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How to accurately point antenna to TV station?

post #1 of 16
Thread Starter 
Two years ago I installed outdoor antenna (square shooter without amp) on the 2nd floor roof. Now I lost signal too often. The antennaweb.com only give general direction (no degree numbers) of the tv station. I have a cheap compass (works fine) and there is some scale on the antenna for adjustment of direction. I have to readjust it and want it be accurate. Thanks.
post #2 of 16
at tvfool.com they give you the compass direction in degrees from your locale; go to their signal locator, type in your zip and/or address, antenna height etc and the info will come up; they can give you analog only, digital only and both together pre and post feb. switchover.
post #3 of 16
If you know the location of the towers and on a map you can locate your home and the towers then also try and locate something on the map that is close to you such as a church steple and which is on the line from your home to the towers and point your antenna at that.
post #4 of 16
Thread Starter 
That site is great. Thanks.

The bad is the page can't be printed out with the results (the table can be saved and printed as image). I had to "move" the useful contents to other application to print out.
post #5 of 16
Quote:
Originally Posted by 1stHD View Post

The antennaweb.com only give general direction (no degree numbers) of the tv station. I have a cheap compass (works fine) and there is some scale on the antenna for adjustment of direction. I have to readjust it and want it be accurate. Thanks.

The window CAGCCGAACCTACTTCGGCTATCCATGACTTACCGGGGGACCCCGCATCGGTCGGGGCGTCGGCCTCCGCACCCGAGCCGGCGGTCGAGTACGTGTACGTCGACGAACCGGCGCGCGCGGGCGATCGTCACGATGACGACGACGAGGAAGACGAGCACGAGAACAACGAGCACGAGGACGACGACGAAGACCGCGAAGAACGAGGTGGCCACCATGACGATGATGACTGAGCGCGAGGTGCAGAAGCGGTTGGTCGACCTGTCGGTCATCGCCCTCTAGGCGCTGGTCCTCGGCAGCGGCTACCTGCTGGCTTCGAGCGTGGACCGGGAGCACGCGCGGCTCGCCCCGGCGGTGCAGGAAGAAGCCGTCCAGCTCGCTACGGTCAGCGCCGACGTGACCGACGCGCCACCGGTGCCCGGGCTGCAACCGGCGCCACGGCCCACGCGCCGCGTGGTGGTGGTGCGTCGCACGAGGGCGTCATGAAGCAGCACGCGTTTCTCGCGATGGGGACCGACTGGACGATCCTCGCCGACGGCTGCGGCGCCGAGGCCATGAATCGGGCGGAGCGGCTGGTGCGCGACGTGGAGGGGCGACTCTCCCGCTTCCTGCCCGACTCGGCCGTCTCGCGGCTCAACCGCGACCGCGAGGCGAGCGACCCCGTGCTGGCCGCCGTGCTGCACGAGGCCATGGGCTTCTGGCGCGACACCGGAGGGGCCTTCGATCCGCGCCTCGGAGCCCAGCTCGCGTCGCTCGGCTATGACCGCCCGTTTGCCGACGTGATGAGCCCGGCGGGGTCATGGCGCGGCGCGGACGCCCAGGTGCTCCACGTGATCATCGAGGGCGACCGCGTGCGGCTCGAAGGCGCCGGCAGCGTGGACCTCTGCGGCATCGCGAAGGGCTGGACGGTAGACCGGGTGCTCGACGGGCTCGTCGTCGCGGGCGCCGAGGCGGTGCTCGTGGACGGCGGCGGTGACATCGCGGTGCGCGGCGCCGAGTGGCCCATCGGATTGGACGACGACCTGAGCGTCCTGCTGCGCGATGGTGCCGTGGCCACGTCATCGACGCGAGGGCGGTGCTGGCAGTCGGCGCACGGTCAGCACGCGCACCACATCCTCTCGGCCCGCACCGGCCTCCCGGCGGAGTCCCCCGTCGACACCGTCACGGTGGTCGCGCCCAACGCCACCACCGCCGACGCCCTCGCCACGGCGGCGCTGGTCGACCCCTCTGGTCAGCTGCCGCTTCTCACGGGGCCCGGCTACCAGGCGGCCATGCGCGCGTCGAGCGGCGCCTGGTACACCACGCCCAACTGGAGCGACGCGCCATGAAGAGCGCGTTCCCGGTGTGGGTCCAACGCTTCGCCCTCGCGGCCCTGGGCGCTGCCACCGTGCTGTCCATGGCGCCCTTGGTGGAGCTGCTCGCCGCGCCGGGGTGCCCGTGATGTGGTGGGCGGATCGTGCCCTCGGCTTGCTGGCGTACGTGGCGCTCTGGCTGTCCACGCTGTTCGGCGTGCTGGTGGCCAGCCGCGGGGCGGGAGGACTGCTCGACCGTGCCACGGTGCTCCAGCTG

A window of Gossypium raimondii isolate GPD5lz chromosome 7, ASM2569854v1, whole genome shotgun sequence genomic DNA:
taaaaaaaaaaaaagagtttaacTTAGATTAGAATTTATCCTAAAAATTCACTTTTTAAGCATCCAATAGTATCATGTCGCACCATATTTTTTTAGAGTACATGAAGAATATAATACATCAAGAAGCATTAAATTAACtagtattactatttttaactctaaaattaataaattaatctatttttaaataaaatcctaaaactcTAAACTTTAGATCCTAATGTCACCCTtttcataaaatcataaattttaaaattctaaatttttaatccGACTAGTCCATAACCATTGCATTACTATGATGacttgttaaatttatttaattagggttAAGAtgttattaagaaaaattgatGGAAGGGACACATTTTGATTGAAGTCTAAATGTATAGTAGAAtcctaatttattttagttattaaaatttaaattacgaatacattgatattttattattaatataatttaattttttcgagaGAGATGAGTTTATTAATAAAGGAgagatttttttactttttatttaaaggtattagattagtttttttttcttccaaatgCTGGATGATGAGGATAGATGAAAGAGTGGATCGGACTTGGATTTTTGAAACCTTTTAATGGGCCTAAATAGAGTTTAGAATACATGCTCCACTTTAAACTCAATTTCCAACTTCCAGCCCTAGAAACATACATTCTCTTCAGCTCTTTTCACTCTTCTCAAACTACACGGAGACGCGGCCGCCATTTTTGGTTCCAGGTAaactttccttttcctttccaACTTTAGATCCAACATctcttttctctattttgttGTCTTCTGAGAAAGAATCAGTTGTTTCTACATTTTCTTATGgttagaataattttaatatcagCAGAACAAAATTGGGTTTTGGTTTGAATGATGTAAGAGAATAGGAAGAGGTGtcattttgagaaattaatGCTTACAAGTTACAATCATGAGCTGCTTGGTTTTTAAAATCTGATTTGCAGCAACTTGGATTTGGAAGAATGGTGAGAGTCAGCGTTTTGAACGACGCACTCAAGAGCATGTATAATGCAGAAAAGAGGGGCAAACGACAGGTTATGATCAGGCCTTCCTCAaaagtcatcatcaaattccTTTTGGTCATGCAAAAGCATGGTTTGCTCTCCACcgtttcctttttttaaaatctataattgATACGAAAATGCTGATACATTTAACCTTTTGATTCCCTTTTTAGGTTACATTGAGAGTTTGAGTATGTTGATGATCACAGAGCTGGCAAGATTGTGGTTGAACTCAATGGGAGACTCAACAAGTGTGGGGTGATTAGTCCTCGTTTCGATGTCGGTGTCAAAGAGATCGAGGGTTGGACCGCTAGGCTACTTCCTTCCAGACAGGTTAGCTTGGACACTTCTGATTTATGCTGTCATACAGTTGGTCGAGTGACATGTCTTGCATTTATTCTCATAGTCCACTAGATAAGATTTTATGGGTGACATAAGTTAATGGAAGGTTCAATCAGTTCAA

antennaweb.org gives you the compass direction to the nearest degree. tvfool.com provides the actual azimuth in degrees, so you have to correct for the offset for magnetic north for your location if you use a compass. But you should experiment with aiming to one side and the other of the directions to the local stations to find the best overall signal strength.
post #6 of 16
Thread Starter 
Quote:
Originally Posted by walford View Post

If you know the location of the towers and on a map you can locate your home and the towers then also try and locate something on the map that is close to you such as a church steple and which is on the line from your home to the towers and point your antenna at that.

That may help. I know where the station tower is but it's about 11 miles away and there is no reference building or tower around my community for use. I think I have to use the exact numbers and confirm the receptions before I tighten the bolts.
post #7 of 16
You can do it the way they taught me in Boy Scouts.

Get a map and find the location of the station antennas and your house on the map. On a non metalic table allign the map with true north using the compass and the known magnetic north declination. Place the compass on the map at the location of your house and read the direction of the station antennas in degrees. Go to your antenna and using the compass set your antenna to this reading in degrees.

Also vary the antenna aiming a little for the sweet spot.

Rick R
post #8 of 16
Quote:
Originally Posted by afiggatt View Post

antennaweb.org gives you the compass direction to the nearest degree. tvfool.com provides the actual azimuth in degrees, so you have to correct for the offset for magnetic north for your location if you use a compass. But you should experiment with aiming to one side and the other of the directions to the local stations to find the best overall signal strength.

TVFOOL gives magnetic and true north.
post #9 of 16
I may have found good prices on channel master parts/stuff..warrenelectronics.com hope it's a help
they have close outs,I think I need a 4228, and a 7777,,from fairfield ct to ny city.??.if any close outs are good please let me know ,,thx
post #10 of 16
Quote:
Originally Posted by afiggatt View Post